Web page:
King Abdullah: Charlie Hebdo couldn’t have satirised a more ridiculous farce

Rather than paying respect to a tyrant, Britain should be extricating herself from legitimising Saudi rule

King Abdullah

The death of King Abdullah should not be the cause for obsequious official mourning, but rather offer a natural juncture for Britain to reassess her relationship with Saudi Arabia.

The UK government’s response was clearly out-of-step with the wishes of the British public, who were quick to express revulsion at the entirely unjustified praise and honours heaped upon the dead king. We lowered the flag for Nelson Mandela, to do so for King Abdullah would be farcical were it not so indicative of the dangerous relationship we maintain with Saudi Arabia.

In a small and complex world, any nation has to form ties with others it differs from. No country is uncompromised, no country side-steps realpolitik; but there is a limit to which hypocrisy can be justified by supposed national interest. There also comes a point where that hypocrisy undermines any legitimate criticism of oppressive regimes we choose not to befriend.

Britain’s condemnation of abuses across the world risks being undermined when we fall silent on Saudi Arabia, ranked among the ‘worst of the worst’ in international rankings of freedom and rights.

It is beyond farcical that David Cameron praised King Abdullah for his “…strengthening understanding between faiths” when Saudi Arabia bans the public practice of religions other than Sunni Islam, persecutes Christians, condemns and oppresses Shia Muslims as heretics and punishes conversion, apostasy and atheism with death.

When David Cameron and Prince Charles, both Christians, arrive in Riyadh to pay their respects, they should remember not to take a Bible as ‘smuggling’ one into Saudi Arabia can risk execution.

Tony Blair paid tribute to a man who “Was loved by his people and will be deeply missed” just after tweeting about tackling anti-Semitism. Given Saudi Arabia is not only institutionally anti-Semitic but has been foremost in exporting that hatred abroad, it seemed equally odd for the Israeli president to note his “grounded, considered and responsible leadership”.

When Obama praised Abdullah’s “courage of his convictions” did he mean his commitment to routine beheadings and floggings, oppression of women and LGBT, or maybe simply the ongoing destruction of ancient holy sites in Mecca and Medina, to the dismay of Muslims across the world?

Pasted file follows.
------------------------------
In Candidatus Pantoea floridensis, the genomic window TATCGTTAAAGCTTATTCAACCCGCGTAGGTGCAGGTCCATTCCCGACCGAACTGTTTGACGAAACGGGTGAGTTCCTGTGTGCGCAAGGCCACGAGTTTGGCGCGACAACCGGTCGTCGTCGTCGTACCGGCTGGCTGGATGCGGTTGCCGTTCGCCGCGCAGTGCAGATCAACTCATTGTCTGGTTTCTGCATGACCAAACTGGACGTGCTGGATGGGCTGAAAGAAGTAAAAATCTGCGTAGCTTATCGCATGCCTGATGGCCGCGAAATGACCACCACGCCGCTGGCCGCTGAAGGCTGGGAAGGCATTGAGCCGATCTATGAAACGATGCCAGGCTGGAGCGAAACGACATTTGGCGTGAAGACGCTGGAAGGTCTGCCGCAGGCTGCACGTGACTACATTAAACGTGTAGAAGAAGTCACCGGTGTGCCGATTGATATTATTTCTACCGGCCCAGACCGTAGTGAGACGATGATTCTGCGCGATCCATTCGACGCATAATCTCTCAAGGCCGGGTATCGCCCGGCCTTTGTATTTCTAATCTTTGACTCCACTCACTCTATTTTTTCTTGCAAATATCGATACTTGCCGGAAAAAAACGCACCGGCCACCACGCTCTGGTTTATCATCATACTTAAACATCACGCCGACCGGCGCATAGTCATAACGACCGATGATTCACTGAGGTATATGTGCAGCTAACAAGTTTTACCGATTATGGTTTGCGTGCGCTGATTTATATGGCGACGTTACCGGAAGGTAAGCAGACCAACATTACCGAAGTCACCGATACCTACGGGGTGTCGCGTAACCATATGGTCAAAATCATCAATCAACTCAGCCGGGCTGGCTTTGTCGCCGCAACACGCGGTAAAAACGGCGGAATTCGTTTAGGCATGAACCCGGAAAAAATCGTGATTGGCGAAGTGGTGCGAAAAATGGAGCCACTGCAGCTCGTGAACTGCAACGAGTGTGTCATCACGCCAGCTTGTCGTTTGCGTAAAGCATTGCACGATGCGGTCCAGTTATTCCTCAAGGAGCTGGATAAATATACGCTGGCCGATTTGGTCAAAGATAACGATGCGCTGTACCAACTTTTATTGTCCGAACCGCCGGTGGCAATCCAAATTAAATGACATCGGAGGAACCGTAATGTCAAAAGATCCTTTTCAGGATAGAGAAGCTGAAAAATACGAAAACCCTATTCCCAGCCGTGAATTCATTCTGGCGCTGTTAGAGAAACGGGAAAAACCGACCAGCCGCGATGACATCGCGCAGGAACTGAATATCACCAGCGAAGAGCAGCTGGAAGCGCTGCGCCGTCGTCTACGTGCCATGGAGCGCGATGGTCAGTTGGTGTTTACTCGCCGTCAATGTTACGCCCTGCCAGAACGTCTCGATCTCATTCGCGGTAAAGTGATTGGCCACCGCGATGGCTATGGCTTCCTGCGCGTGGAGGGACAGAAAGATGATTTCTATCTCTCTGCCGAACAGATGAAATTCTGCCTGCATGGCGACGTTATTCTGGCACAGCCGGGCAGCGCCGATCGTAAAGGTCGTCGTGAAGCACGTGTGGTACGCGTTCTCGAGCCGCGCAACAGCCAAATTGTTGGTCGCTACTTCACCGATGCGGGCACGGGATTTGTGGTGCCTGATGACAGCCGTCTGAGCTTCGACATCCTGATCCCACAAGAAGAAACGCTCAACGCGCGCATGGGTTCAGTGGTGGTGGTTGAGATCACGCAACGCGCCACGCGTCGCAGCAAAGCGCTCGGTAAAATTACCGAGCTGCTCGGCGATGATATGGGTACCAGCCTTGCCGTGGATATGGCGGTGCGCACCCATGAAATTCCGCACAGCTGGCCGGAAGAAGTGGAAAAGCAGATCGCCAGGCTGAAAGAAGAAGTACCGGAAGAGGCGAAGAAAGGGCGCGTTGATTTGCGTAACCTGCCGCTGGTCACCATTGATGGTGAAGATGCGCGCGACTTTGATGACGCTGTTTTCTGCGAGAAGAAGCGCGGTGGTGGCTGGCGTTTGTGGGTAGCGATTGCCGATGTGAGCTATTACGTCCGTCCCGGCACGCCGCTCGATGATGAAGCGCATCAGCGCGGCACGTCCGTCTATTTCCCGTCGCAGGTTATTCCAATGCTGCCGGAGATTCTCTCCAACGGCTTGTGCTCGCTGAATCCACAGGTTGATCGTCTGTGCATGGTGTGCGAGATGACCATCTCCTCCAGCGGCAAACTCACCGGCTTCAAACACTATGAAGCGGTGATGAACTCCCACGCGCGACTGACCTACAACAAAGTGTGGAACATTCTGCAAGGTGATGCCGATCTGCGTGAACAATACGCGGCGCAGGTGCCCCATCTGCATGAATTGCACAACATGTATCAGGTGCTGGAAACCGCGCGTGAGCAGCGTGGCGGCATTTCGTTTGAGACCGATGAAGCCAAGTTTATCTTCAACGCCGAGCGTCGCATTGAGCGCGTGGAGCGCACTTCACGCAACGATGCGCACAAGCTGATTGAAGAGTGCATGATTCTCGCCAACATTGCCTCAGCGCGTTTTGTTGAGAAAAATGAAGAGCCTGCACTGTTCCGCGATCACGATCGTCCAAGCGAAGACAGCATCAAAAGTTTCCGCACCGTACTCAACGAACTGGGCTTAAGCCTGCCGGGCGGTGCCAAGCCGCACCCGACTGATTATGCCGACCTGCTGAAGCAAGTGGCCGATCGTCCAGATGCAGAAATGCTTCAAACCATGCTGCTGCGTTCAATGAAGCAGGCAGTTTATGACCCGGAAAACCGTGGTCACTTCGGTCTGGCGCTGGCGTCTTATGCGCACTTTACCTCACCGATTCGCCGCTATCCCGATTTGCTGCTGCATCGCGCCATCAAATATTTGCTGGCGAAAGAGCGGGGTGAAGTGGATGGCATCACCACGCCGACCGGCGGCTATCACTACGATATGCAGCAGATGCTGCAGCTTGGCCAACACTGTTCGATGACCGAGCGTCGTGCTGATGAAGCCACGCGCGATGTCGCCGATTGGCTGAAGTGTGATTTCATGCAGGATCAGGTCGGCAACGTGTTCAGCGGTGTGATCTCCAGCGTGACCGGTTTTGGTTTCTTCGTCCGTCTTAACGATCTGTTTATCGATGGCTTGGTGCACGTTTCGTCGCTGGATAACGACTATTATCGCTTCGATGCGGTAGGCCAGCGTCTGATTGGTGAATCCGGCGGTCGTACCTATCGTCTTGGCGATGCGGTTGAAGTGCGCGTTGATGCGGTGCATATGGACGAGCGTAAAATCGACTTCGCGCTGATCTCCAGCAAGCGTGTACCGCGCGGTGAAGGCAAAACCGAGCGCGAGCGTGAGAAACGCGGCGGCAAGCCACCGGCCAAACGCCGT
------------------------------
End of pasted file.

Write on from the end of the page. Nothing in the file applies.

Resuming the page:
As the rally in Paris stood together saying ‘Je Suis Charlie’ they were joined by the Saudi Ambassador in the knowledge that Raif Badawi had been sentenced to 10 years in prison and a 1000 lashes for ‘insulting Islam’. Charlie Hebdo could not have satirised a more ridiculous farce.

As if these examples of rank hypocrisy were not enough, it is an open secret that Saudi Arabia is the foremost sponsor of Salafist Islamism in the world. It’s estimated that $100BN has been ploughed into exporting ultra-conservative Wahhabi Islam to countries including the UK, and funds for Al Qaeda and the Taliban come from Saudi coffers.

Our leaders unite in condemnation of ISIS atrocities but have they compared the legal code of our friends, Saudi Arabia, with those we are committed to opposing? What are the key differences between ISIS and Saudi Arabia? Both impose oppression and atrocities at home, both export their violent ideology and yet one we oppose and the other we uphold as a friend despite its ongoing funding and support of our enemies.

Like a modern-day Molotov–Ribbentrop Pact, both sides have opposing values, undermine each other, yet maintain the appearance of good relations. Sometimes countries feel the need to pinch their nose and think of the national interest, but when that itself is being attacked by the state-sponsored terror of Saudi Arabia our values seem too high a price for cheap oil.

The British public, the media, left and right have seen the official responses to King Abdullah’s death for what they are. At best farce, at worst an insult to the domestic and global victims of the Saudi regime.

King Salman’s promise of continuity should be a warning to us all. Rather than paying respects to a tyrant, Britain should be extricating herself from legitimising what should be a pariah state.

James Hallwood is chair of the Young Fabians. Follow him on Twitter

19 Responses to “King Abdullah: Charlie Hebdo couldn’t have satirised a more ridiculous farce”

  1. ForeignRedTory

    ‘Given Saudi Arabia is not only institutionally anti-Semitic but has been foremost in exporting that hatred abroad, it seemed equally odd for the Israeli president to note his “grounded, considered and responsible leadership”.’

    Given the Saudis’ record of staying out of anti-Israeli aggression, I don’t see what is odd.

    ‘Rather than paying respects to a tyrant, Britain should be extricating herself from legitimising what should be a pariah state.’
    In order to be a pariah, one has to be expendable. That excludes Saudiland.

    Apparently the author thinks that human righs, or perhaps liberal democracy, should be the cornerstone of Foreign Policy. If so, we witness the making of a Liberal Interventionist – a Neocon with a Healthplan. What does he propose: bombing Saudiland into Democracy, or handing the place over to Daash?

  2. David Lindsay

    I am pleased to see that that Charlie Hebdo march had such an affect on David Cameron and on François Hollande, as they arrive to heap praise on King Abdullah and to kiss the hand of King Salman. Barack Obama will turn up there next week. I should be surprised if they did not come away with blood on their lips, so much of it drips from the hands of any King of Saudi Arabia